It is impossible to visit Bangkok and not see a single temple. The temples play an important factor in Thai culture and are therefore located in every small community and district of the Capital city. It is not rare to have more than one temple in just a few hundred feet from each other. To help you find the most remarkable Bangkok temples, we selected the few that stand out by architecture, historical and cultural value. Remember that these temples are religious sites and entrance to the temples can be denied if you don’t dress appropriately.
Wat Saket is a temple complex and is home to an artificial man-made hill called the “Golden Mountain”. The hill was actually made by accident when a chedi on the location collapsed and sank into wet soil. The remaining rubble was later overgrown by nature. Instead of removing the old chedi, a new chedi was build on top of it. At the base of the hill is an old cemetery and as you walk around the hill you can see pictures and grave marks of passed away Chinese immigrants which gives the ground area a spooky atmosphere. Climbing the stairs that spiral around the hill will bring you to the golden chedi on top of it. Most tourists go straight up the hill for a great view over the city, but you might also want to check out the main building and the lovely small pavilion which is partially hidden from sight just a few meters away from the hill which houses old buddhist scrolls.
Wat Arun on the riverbanks of the Chao Phraya river. Photo by: Rolf H
Wat Arun, also known as the Temple of Dawn, and by the locals “Wat Chaeng” , is located on the west bank of the Chao Phraya River. It is just across the river from the “Tha Tien” boat pier. When you go on a boat ride along the river, you can easily spot this temple as the design is quite different from the other temples. A 70 meters tall spire (prang) stands majestically on the river edge and makes one of Bangkoks most famous landmarks. The spire is decorated with thousands of tiny pieces of coloured glass and Chinese porcelain that glimmer in the sunlight. It is possible to go up the spire but be careful because the steps are really steep. The difficult climb is however worth it as you can have a fantastic view over the river and look at the temples on the opposite side of the river. To reach Wat Arun you can go by skytrain to the Saphan Taksin BTS station and then take the river boat to the Tha Tien Pier. From there you need to take a small ferry to the other side of the river. The Tha Tien boat pier is also in walking distance from Wat Pho.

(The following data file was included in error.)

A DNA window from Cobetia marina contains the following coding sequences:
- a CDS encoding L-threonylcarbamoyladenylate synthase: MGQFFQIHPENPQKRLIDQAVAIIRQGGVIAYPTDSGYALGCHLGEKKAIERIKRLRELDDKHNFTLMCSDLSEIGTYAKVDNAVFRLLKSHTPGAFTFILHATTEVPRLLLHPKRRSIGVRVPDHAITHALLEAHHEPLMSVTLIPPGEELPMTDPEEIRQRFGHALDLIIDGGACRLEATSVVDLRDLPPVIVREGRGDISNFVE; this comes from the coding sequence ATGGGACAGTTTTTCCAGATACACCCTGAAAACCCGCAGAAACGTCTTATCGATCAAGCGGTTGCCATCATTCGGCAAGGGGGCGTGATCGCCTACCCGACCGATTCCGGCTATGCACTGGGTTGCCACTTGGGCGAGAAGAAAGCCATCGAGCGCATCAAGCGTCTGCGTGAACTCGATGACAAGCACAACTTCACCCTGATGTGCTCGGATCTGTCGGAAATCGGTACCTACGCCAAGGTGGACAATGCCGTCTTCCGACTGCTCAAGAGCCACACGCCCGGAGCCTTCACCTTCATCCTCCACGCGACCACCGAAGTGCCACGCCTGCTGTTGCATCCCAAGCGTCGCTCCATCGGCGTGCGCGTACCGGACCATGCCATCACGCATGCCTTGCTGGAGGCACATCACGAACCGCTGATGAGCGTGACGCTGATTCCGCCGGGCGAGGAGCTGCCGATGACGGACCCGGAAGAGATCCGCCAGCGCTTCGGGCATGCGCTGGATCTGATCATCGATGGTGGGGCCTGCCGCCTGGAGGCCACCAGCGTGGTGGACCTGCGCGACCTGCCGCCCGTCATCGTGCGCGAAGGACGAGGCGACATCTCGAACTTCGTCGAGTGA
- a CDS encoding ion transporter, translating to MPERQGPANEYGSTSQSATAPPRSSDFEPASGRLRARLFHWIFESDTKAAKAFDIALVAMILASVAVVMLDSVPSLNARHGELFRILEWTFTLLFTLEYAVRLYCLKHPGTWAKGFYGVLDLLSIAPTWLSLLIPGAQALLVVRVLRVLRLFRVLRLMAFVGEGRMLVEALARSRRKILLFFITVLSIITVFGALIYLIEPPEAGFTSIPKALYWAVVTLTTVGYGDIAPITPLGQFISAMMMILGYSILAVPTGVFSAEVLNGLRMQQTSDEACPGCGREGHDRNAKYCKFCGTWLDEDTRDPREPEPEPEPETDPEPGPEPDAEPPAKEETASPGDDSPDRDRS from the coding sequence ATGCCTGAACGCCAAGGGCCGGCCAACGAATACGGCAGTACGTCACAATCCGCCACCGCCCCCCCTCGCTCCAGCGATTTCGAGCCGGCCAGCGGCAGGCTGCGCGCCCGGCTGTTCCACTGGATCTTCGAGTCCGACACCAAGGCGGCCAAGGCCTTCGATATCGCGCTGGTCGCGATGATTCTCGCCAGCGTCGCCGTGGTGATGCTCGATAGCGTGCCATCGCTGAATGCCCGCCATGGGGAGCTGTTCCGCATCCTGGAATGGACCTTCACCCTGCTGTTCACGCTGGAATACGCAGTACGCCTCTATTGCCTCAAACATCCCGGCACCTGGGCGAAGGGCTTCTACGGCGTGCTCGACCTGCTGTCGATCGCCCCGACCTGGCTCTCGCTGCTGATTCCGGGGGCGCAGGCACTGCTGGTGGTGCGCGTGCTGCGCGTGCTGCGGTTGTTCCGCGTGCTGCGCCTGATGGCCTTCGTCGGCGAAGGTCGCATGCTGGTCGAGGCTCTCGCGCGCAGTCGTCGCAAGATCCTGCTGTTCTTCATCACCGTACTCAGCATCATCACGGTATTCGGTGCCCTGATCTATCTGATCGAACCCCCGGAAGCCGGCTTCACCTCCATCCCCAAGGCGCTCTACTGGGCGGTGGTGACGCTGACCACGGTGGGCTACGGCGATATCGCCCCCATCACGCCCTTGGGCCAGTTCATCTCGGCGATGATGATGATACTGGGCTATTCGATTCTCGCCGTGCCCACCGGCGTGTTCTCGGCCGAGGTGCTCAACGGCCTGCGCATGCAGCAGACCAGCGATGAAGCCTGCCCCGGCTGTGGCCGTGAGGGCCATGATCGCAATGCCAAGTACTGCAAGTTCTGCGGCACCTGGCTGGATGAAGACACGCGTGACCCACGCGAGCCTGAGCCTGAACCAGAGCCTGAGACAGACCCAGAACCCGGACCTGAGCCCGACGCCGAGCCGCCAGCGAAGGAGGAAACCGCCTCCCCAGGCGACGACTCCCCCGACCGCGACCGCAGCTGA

Inside Wat Traimit is world’s largest massive gold seated Buddha statue. The statue is nearly 5 meters tall and weighs over five ton. On sunny days the pure gold statue is sparkling and covers the entire statue in an aura of light. In the past the statue was covered with a casing of plaster to hide the gold from invading armies, but the gold was later discovered when parts of the plaster broke off during transportation of the statue. There is also a small museum inside the temple for which you will have to pay a small entrance fee. Visiting the golden Buddha statue on top of the temple is free.
Close to the famous Temple of Dawn stands a much lesser known temple. Tourists completely ignore this temple and rather go to Wat Arun without knowing what they are missing out on. The building of Wat Kalayanamit is massive and once you step through the large doorway, you will see why. The temple is home to a giant Buddha statue and the interior of the temple looks really impressive. Because of the lack of tourists, this temple still feels authentic and locals perform their religious activities inside without being bothered by a tourist crowd. You can take a ferry from the Ratchinee Pier which will take you directly to the temple pier.
This temple is behind the Wat Phra Kaew temple complex. Wat Pho is famed for the giant 46 meters long reclining Buddha statue that is covered in gold. The statue almost fills the entire building. Outside the main building are several small chedis that house the old bones of passed away royal family members. Wat Pho is also famed for the traditional Thai massage school located on the temple grounds.
Wat Phra Kaew
Visiting Wat Phra Kaew is the main activity for many tourists in Bangkok. It is regarded as the most important Buddhist temple in Thailand and thousands of people visit the temple on every day. It can get extremely crowded but a visit is absolutely worth it. The sacred Emerald Buddha, dating from the 15th century AD, is situated here and is still part of many religious and royal ceremonies. The temple with the Emerald Buddha is beautifully decorated and is guarded by several giant statues. On the temple grounds is also the Grand Palace which was constructed in 1782 and has been the official residence of the Thai kings till 1925.